A balmy medicine for my troubled mind?
Or whose discourse, with innocent delight,
Shall fill me now and cheat the wintry night,
While hisses on my hearth the pulpy pear,
And blackening chestnuts start and crackle there,
While storms abroad the dreary meadows whelm,
And the wind thunders through the neighbouring elm?
"Go, seek your home, my lambs; my thoughts are due
To other cares, than those of feeding you.
Or who, when summer suns their summit reach,
And Pan sleeps hidden by the sheltering beech,
When shepherds disappear, nymphs seek the sedge,
And the stretch'd rustic snores beneath the hedge,

S. C.-10.

N

Who then shall render me thy pleasant vein
Of Attic wit, thy jests, thy smiles again?

"Go, seek your home, my lambs; my thoughts are due
To other cares, than those of feeding you.
Where glens and vales are thickest overgrown
With tangled boughs, I wander now alone,

Till night descend, while blustering wind and shower Beat on my temples through the shatter'd bower.

"Go, seek your home, my lambs; my thoughts are due To other cares, than those of feeding you. Alas! what rampant weeds now shame my fields, And what a mildew'd crop the furrow yields! My rambling vines, unwedded to the trees, Bear shrivell'd grapes, my myrtles fail to please, Nor please me more my flocks; they, slighted, turn Their unavailing looks on me, and mourn.

"Go, seek your home, my lambs; my thoughts are due To other cares, than those of feeding you. Ægon invites me to the hazel grove, Amyntas, on the river's bank to rove, And young Alphesibous to a seat

Where branching elms exclude the mid-day heat.
Here fountains spring,-here mossy hillocks rise;
Here Zephyr whispers, and the stream replies.'
Thus each persuades, but, deaf to every call,
I gain the thickets, and escape them all.

"Go, seek your home, my lambs; my thoughts are due To other cares, than those of feeding you. Then Mopsus said, (the same who reads so well The voice of birds, and what the stars foretell, For he by chance had noticed my return,) 'What means thy sullen mood, this deep concern?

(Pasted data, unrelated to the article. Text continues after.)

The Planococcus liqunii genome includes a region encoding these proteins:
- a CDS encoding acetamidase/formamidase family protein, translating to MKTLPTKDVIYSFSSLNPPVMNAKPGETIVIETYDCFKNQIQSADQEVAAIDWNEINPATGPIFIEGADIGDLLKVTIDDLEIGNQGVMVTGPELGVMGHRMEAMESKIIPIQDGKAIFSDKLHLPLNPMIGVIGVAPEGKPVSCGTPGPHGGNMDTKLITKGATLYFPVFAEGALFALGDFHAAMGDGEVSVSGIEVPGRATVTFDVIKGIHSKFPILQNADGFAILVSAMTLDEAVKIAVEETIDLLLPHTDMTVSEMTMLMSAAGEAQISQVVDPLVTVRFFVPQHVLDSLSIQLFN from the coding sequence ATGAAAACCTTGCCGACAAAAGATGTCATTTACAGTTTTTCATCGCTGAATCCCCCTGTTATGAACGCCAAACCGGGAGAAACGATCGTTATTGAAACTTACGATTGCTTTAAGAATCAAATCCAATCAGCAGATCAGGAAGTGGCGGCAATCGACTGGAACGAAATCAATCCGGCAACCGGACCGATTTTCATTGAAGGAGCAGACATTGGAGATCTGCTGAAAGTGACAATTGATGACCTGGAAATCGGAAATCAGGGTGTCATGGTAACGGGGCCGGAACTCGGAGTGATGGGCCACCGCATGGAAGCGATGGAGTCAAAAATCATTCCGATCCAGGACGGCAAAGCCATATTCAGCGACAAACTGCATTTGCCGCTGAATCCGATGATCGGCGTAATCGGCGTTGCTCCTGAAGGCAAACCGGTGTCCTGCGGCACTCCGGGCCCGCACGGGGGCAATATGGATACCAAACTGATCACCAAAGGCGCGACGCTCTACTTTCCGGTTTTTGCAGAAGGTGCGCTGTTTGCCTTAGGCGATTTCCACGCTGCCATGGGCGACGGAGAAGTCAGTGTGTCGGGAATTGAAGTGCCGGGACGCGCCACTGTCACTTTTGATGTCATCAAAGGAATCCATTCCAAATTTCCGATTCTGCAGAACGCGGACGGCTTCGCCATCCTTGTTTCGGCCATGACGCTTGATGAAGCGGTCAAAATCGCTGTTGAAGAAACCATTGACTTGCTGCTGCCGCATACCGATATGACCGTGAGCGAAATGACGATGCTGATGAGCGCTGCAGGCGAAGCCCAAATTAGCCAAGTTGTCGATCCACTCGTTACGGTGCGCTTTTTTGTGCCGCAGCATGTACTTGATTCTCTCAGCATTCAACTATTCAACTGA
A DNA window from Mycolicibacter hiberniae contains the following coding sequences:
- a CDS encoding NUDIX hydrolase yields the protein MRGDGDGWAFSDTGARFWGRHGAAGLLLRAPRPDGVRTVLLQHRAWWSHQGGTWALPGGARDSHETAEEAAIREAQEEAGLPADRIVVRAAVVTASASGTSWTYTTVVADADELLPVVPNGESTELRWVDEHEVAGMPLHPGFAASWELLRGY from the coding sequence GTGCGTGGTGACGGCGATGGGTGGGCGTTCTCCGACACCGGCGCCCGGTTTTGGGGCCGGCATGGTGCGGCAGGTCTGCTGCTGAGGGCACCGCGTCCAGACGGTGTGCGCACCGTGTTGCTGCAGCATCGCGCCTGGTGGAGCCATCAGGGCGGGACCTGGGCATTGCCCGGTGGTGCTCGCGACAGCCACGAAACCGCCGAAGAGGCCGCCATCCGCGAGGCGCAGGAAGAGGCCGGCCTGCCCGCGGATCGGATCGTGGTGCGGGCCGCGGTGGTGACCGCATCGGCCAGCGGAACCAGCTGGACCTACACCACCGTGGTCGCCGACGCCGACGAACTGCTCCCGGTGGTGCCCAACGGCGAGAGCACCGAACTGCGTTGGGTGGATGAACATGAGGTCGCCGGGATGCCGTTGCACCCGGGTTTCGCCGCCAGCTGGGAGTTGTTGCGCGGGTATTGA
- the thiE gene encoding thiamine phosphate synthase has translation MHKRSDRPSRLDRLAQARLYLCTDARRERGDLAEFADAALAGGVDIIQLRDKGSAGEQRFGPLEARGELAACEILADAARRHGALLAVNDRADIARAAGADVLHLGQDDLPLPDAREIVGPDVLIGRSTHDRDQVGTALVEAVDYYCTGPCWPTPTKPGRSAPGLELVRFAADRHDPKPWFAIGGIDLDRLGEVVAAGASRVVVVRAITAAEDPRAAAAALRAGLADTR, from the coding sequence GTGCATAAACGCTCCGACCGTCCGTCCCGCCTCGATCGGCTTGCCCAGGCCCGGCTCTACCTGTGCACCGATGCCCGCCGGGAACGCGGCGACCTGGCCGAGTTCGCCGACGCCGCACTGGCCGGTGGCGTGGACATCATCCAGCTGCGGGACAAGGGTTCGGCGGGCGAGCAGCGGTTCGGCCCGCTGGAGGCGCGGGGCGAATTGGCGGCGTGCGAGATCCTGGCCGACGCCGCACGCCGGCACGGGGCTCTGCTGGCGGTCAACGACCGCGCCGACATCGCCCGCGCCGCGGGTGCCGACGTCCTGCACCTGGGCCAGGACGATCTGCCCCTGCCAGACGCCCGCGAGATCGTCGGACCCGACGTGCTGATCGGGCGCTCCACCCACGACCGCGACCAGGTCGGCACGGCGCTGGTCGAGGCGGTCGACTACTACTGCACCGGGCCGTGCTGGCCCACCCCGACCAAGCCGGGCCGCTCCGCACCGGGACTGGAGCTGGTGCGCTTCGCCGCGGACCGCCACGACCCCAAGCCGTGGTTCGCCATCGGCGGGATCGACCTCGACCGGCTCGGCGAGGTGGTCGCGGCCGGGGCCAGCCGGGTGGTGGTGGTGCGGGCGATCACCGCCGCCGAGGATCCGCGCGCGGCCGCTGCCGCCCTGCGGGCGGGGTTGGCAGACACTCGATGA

Ah Thyrsis! thou art either crazed with love,
Or some sinister influence from above;
Dull Saturn's influence oft the shepherds rue;
His leaden shaft oblique has pierced thee through.'
"Go, go, my lambs, unpastured as ye are,
My thoughts are all now due to other care.
The nymphs amazed, my melancholy see,

And Thyrsis!' cry, what will become of thee?

What would'st thou, Thyrsis? such should not appear
The brow of youth, stern, gloomy, and severe;
Brisk youth should laugh, and love,-ah shun the fate
Of those, twice wretched mopes! who love too late!'
"Go, go, my lambs, unpastured as ye are,
My thoughts are all now due to other care.
Ægle with Hyas came to soothe my pain,
And Baucis' daughter, Dryope the vain,
Fair Dryope, for voice and finger neat
Known far and near, and for her self-conceit;
Chloris too came, whose cottage on the lands,
That skirt the Idumanian current, stands;
But all in vain they came, and but to see
Kind words, and comfortable, lost on me.

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"Go, go, my lambs, unpastured as ye are,
My thoughts are all now due to other care.
Ah blest indifference of the playful herd,
None by his fellow chosen, or preferr'd!
No bonds of amity the flocks enthrall,
But each associates, and is pleased with all;
So graze the dappled deer in numerous droves,
And all his kind alike the zebra loves;

The same law governs where the billows roar,
And Proteus' shoals o'erspread the desert shore;